The Australian Bureau of Statistics released the latest – Labour Force, Australia, August 2018 – today which show that the Australian labour market showed better signs in August 2018 than in July but there are questions about the sensitivity of the results to the sample rotation used by the ABS to construct its survey. I expect the results to be revised downwards next month. With that said, employment growth was solid (dominated by full-time growth) and the participation rate rose. Taken together, unemployment rose slightly and the unemployment rate was steady. Monthly hours worked however hardly moved which is further reason to doubt the employment estimates. Overall, my assessment is that the Australian labour market remains in an uncertain state and, is still a considerable distance from full employment. There is clear room for some serious policy expansion at present.
The summary ABS Labour Force (seasonally adjusted) estimates for August 2018 are:
- Employment increased 44,00 (0.3 per cent) – full-time employment increased 133,700 and part-time employment decreased 10,200.
- Unemployment increased 5,800 to 708,800 but only because participation fell.
- The official unemployment rate remained steady at 5.3 per cent.
- The participation rate increased by 0.2 points to 65.7 per cent, which is still below its previous peak (December 2010) of 65.8 per cent.
- Aggregate monthly hours worked increased 0.6 million hours (0.03 per cent).
- The quarterly estimates for August 2018 show that underemployment was at 8.1 per cent (1,089.1 thousand). The total labour underutilisation rate (unemployment plus underemployment) was 13.4 per cent. There were a total of 1,836.2 thousand workers either unemployed or underemployed.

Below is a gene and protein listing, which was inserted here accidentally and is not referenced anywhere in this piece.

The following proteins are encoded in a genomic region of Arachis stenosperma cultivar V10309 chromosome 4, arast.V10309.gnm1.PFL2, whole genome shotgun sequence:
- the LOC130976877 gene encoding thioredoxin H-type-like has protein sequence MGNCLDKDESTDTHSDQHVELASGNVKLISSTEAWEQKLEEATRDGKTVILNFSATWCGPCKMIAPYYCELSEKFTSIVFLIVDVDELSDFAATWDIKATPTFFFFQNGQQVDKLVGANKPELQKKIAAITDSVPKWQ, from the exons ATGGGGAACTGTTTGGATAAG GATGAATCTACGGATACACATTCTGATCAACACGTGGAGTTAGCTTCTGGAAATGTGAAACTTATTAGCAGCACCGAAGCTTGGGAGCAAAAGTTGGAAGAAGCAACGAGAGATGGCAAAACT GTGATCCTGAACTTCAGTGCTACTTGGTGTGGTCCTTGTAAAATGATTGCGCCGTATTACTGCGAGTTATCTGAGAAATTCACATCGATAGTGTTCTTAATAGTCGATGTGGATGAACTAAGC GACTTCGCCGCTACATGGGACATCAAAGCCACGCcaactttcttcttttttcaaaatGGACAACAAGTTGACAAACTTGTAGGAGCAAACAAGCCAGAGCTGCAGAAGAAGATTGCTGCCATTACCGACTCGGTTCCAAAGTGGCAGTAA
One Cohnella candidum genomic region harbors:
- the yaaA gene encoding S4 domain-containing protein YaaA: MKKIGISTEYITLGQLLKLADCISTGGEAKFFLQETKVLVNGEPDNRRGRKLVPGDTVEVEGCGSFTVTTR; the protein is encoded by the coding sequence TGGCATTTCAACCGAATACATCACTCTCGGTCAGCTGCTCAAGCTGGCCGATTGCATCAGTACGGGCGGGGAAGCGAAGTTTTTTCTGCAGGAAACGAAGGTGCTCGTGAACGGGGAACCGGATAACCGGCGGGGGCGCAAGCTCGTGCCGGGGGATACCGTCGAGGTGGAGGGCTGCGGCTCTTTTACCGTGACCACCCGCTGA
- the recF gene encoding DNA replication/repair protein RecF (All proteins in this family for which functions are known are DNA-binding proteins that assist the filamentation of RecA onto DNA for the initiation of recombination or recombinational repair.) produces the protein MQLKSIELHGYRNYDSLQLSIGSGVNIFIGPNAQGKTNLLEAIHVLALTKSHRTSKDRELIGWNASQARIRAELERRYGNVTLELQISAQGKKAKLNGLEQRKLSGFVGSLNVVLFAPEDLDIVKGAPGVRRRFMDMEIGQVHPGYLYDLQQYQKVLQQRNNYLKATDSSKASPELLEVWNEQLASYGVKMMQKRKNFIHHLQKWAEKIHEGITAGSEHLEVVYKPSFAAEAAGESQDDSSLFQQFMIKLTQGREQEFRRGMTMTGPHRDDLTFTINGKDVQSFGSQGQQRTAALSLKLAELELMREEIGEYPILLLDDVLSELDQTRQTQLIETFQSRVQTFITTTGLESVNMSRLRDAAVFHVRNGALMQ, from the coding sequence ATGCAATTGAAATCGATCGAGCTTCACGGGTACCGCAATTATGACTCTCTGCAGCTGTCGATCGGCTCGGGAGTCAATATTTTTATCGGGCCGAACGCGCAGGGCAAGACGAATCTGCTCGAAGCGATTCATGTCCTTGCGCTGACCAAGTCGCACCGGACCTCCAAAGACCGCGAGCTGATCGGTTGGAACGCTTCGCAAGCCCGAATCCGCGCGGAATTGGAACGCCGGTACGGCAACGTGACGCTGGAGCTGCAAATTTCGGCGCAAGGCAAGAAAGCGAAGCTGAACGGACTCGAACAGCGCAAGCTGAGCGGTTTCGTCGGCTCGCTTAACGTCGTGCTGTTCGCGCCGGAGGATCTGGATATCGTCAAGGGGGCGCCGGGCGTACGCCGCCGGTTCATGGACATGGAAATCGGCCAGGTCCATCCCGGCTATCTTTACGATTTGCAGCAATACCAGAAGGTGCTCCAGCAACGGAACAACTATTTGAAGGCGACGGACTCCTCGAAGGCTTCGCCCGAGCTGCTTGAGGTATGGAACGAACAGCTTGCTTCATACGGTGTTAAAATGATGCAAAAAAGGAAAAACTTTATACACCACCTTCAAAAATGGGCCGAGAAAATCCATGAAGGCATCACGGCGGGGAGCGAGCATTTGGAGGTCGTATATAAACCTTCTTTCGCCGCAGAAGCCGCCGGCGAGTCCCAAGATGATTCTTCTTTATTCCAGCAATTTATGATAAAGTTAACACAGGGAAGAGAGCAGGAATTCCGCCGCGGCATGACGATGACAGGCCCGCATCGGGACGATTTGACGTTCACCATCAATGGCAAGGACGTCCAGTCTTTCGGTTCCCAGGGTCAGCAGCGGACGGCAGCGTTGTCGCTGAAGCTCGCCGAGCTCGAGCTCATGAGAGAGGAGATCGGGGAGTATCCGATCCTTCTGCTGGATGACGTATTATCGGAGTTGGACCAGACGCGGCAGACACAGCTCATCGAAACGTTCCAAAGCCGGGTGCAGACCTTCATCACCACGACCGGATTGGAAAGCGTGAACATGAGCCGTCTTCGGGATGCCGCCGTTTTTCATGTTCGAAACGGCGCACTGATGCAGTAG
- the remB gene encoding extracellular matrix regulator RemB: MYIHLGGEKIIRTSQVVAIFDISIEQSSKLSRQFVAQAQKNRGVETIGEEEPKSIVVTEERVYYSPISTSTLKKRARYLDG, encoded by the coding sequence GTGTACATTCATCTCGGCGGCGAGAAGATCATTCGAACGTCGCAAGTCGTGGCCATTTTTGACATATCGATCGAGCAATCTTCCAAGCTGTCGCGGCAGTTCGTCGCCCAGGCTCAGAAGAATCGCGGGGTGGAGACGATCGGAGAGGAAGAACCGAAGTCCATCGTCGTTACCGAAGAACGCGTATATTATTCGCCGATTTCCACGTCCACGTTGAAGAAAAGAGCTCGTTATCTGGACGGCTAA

Employment increased 44,00 in August 2018
Employment growth was negative in July and returned to the several months of mediocrity that preceded June.
Employment increased 44,00 (0.3 per cent) – full-time employment increased 133,700 and part-time employment decreased 10,200.
This is a strong result and dramatically different to the July result. The ABS give some insight into the variability in their statement – Insights from the Original Data.
We learn that:
The Labour Force Survey sample can be thought of as comprising eight sub-samples (or rotation groups), with each sub-sample remaining in the survey for eight months, and one rotation group “rotating out” each month and being replaced by a new group “rotating in” …
In original terms, the incoming rotation group in August 2018 had the same employment to population ratio (62.1 per cent in August 2018) as the group it replaced, and was higher than the ratio for the entire sample (61.9 per cent).
The full-time employment to population ratio of the incoming rotation group was lower than the group it replaced (42.6 per cent in July, down to 42.4 per cent in August 2018), and was higher than the ratio for the entire sample (42.2 per cent) …